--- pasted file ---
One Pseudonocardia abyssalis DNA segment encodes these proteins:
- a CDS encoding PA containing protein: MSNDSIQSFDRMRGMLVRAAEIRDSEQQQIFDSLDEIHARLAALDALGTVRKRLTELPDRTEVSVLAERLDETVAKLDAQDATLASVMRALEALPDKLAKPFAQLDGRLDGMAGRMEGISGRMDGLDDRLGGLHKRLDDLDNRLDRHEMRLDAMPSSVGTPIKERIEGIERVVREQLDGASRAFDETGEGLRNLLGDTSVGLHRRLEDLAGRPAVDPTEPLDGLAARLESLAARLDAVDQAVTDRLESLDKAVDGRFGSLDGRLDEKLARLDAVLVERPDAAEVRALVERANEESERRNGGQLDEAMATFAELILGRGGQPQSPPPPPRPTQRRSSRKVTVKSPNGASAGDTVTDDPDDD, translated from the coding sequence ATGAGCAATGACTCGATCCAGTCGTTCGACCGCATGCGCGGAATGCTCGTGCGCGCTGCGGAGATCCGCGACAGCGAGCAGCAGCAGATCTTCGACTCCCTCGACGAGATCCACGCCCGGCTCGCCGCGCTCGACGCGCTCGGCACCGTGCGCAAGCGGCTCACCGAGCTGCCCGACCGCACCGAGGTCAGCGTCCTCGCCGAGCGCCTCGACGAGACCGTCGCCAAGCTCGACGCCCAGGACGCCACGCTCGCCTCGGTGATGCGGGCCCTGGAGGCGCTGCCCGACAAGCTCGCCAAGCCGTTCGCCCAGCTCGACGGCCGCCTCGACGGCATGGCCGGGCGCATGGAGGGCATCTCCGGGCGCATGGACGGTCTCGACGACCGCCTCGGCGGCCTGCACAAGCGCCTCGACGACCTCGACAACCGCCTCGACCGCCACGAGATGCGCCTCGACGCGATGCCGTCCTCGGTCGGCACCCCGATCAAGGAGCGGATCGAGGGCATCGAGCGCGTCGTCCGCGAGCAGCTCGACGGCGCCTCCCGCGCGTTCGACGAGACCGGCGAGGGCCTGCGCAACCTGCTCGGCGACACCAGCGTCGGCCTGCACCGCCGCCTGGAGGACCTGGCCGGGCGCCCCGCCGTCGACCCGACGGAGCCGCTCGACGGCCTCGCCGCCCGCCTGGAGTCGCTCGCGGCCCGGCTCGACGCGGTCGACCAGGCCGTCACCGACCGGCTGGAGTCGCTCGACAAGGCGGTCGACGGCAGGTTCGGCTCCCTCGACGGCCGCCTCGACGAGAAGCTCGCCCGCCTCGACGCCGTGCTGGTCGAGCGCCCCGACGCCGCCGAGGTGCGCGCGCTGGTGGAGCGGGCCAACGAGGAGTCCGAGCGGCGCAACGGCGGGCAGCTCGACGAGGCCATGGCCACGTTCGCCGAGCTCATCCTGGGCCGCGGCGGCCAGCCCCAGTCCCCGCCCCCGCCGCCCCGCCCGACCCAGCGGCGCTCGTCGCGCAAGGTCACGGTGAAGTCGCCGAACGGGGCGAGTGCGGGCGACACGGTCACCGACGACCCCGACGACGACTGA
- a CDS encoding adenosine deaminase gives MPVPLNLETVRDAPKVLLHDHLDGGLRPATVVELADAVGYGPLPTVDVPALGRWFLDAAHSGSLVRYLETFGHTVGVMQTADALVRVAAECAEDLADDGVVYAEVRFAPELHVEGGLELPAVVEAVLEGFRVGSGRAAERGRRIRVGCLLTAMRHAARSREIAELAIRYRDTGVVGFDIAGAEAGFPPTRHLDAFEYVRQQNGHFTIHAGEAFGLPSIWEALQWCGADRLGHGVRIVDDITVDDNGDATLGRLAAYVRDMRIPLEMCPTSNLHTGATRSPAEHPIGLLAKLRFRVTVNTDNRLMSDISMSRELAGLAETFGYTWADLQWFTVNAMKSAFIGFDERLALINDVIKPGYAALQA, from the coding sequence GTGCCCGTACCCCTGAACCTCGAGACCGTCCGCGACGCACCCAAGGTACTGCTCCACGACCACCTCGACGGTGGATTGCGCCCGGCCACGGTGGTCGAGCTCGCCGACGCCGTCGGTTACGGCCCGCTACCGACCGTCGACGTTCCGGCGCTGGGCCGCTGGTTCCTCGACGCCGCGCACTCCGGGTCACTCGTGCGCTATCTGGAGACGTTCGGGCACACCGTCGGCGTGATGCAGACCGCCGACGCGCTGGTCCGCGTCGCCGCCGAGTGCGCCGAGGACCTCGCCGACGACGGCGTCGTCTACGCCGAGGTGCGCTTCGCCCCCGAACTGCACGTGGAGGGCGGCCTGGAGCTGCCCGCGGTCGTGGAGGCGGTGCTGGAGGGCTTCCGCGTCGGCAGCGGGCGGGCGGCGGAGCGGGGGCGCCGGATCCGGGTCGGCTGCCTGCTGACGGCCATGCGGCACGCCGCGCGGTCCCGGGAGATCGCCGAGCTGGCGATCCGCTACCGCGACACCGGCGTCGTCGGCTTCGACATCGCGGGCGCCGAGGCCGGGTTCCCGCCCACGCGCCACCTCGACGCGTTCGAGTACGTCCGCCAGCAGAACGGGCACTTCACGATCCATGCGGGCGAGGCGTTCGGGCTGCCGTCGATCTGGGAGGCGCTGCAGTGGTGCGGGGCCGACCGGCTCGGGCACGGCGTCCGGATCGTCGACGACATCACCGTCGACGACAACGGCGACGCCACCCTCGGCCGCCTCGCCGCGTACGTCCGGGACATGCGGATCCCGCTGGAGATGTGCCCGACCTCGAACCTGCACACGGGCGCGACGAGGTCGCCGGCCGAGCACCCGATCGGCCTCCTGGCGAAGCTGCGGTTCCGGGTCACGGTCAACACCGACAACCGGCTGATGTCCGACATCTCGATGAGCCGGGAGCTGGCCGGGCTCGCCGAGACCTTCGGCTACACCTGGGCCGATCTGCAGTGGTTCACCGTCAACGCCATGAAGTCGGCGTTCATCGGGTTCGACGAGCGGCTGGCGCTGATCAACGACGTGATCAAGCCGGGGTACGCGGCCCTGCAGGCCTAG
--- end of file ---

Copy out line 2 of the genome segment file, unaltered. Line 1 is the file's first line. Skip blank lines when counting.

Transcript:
- a CDS encoding PA containing protein: MSNDSIQSFDRMRGMLVRAAEIRDSEQQQIFDSLDEIHARLAALDALGTVRKRLTELPDRTEVSVLAERLDETVAKLDAQDATLASVMRALEALPDKLAKPFAQLDGRLDGMAGRMEGISGRMDGLDDRLGGLHKRLDDLDNRLDRHEMRLDAMPSSVGTPIKERIEGIERVVREQLDGASRAFDETGEGLRNLLGDTSVGLHRRLEDLAGRPAVDPTEPLDGLAARLESLAARLDAVDQAVTDRLESLDKAVDGRFGSLDGRLDEKLARLDAVLVERPDAAEVRALVERANEESERRNGGQLDEAMATFAELILGRGGQPQSPPPPPRPTQRRSSRKVTVKSPNGASAGDTVTDDPDDD, translated from the coding sequence ATGAGCAATGACTCGATCCAGTCGTTCGACCGCATGCGCGGAATGCTCGTGCGCGCTGCGGAGATCCGCGACAGCGAGCAGCAGCAGATCTTCGACTCCCTCGACGAGATCCACGCCCGGCTCGCCGCGCTCGACGCGCTCGGCACCGTGCGCAAGCGGCTCACCGAGCTGCCCGACCGCACCGAGGTCAGCGTCCTCGCCGAGCGCCTCGACGAGACCGTCGCCAAGCTCGACGCCCAGGACGCCACGCTCGCCTCGGTGATGCGGGCCCTGGAGGCGCTGCCCGACAAGCTCGCCAAGCCGTTCGCCCAGCTCGACGGCCGCCTCGACGGCATGGCCGGGCGCATGGAGGGCATCTCCGGGCGCATGGACGGTCTCGACGACCGCCTCGGCGGCCTGCACAAGCGCCTCGACGACCTCGACAACCGCCTCGACCGCCACGAGATGCGCCTCGACGCGATGCCGTCCTCGGTCGGCACCCCGATCAAGGAGCGGATCGAGGGCATCGAGCGCGTCGTCCGCGAGCAGCTCGACGGCGCCTCCCGCGCGTTCGACGAGACCGGCGAGGGCCTGCGCAACCTGCTCGGCGACACCAGCGTCGGCCTGCACCGCCGCCTGGAGGACCTGGCCGGGCGCCCCGCCGTCGACCCGACGGAGCCGCTCGACGGCCTCGCCGCCCGCCTGGAGTCGCTCGCGGCCCGGCTCGACGCGGTCGACCAGGCCGTCACCGACCGGCTGGAGTCGCTCGACAAGGCGGTCGACGGCAGGTTCGGCTCCCTCGACGGCCGCCTCGACGAGAAGCTCGCCCGCCTCGACGCCGTGCTGGTCGAGCGCCCCGACGCCGCCGAGGTGCGCGCGCTGGTGGAGCGGGCCAACGAGGAGTCCGAGCGGCGCAACGGCGGGCAGCTCGACGAGGCCATGGCCACGTTCGCCGAGCTCATCCTGGGCCGCGGCGGCCAGCCCCAGTCCCCGCCCCCGCCGCCCCGCCCGACCCAGCGGCGCTCGTCGCGCAAGGTCACGGTGAAGTCGCCGAACGGGGCGAGTGCGGGCGACACGGTCACCGACGACCCCGACGACGACTGA